Los Angeles Community Garden Council
The mission of The Los Angeles Community Garden Council (a non-profit corporation) is to connect people with community garden space in their neighborhood. We are a group of community gardeners who work together to try to solve common problems. Council members each provide the services that they are best equipped to, and coordinate their efforts to accomplish our mission. Community gardens and the LACGC work together to build and manage, advocate and celebrate. Meetings of the LACGC are held each month at a different garden around the Los Angeles County.
Community Gardens in Los Angeles
Approximately 70 community gardens are growing in Los Angeles County, serving 3,900 families. Community gardens are vibrant, cooperative organizations that build neighborhood self-reliance, and reduce poverty, mitigate global warming and benefit the LA River and Ballona Creek watersheds. Los Angeles devotes little taxpayer money to community gardens yet they return abundant neighborhood benefit.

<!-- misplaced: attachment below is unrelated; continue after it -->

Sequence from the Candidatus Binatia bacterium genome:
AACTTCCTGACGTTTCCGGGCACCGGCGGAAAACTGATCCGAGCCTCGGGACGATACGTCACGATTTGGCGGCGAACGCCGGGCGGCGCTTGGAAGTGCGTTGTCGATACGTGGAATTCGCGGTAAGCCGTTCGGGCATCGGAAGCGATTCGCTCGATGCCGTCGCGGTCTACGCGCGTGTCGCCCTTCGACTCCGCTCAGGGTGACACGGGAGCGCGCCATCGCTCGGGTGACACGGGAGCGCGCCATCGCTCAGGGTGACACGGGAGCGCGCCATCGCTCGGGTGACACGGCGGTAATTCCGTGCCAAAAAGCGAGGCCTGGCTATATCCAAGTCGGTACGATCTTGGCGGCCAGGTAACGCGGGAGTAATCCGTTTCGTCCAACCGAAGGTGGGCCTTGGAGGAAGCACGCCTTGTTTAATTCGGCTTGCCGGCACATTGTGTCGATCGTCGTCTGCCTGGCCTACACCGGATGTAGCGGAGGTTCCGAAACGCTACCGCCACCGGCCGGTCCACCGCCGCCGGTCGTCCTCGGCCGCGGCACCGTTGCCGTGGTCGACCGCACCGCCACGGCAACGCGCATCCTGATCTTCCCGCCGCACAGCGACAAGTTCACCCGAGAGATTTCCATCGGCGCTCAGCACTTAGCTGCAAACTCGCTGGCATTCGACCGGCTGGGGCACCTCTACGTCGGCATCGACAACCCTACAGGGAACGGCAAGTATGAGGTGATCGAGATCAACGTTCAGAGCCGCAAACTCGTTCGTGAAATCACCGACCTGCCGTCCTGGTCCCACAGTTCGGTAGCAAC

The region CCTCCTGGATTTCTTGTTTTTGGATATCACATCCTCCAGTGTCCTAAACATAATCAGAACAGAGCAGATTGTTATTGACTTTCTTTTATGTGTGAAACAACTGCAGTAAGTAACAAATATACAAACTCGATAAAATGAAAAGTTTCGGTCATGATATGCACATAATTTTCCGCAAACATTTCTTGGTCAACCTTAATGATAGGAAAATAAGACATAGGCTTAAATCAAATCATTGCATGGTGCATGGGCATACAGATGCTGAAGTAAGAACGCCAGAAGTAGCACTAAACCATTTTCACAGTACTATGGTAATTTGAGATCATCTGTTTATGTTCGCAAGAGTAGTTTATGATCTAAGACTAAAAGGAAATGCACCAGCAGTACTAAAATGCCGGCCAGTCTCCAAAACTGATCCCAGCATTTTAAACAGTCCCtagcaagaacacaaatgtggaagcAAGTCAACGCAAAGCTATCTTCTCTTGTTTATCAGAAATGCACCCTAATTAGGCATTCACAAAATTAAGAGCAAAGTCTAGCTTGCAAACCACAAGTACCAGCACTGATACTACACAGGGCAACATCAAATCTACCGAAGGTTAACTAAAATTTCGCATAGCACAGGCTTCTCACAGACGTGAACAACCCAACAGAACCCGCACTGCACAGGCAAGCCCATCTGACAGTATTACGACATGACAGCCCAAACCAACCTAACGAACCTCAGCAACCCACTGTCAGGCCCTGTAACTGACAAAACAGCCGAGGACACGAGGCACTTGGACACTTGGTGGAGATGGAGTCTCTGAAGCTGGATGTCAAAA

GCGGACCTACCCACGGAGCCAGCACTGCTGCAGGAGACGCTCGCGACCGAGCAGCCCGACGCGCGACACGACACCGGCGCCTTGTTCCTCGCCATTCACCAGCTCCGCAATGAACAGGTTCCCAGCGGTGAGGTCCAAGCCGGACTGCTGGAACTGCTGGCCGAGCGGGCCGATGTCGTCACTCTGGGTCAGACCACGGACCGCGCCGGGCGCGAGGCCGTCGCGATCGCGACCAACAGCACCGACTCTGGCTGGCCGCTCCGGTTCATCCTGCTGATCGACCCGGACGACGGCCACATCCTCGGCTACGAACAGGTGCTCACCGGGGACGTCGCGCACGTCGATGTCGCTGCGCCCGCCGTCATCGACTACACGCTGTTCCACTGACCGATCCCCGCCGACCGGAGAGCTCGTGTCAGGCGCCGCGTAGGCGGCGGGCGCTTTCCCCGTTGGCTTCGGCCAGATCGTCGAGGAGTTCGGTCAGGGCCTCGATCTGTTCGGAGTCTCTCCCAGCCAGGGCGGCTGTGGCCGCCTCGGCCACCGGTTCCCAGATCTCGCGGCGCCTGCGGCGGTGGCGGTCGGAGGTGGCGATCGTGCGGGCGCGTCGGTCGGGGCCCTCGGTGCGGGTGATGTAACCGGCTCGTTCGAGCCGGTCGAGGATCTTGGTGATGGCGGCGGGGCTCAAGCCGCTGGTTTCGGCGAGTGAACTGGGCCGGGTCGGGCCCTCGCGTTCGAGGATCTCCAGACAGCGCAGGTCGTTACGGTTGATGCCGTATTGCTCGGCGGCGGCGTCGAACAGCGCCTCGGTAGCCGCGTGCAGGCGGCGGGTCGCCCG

Community Gardens and Real Estate
Community gardens are a special type of park: they are open to all who apply, but they are self-maintained and self-policed by the membership. Unlike most parks, community gardens occupy three categories of land: private land with short-term leases, public land with short-term leases, and garden-owned land.
Several vacant, developable lots in public or private ownership are currently leased for community gardens. Experience has shown that the maintenance costs of vacant lots borne by both public land owners, like the Department of Public Works, and private land owners, is high, and to lease their land for a community garden until it is needed for development has benefits for everyone.
Building Community Gardens
If your community wants to build a community garden, the LA Community Garden Council will help you do it yourself. There are several non-profit organizations that build community gardens side-by-sice with a garden club, church, or school. A patchwork of private, federal and city funding has been used to build community gardens since 1996.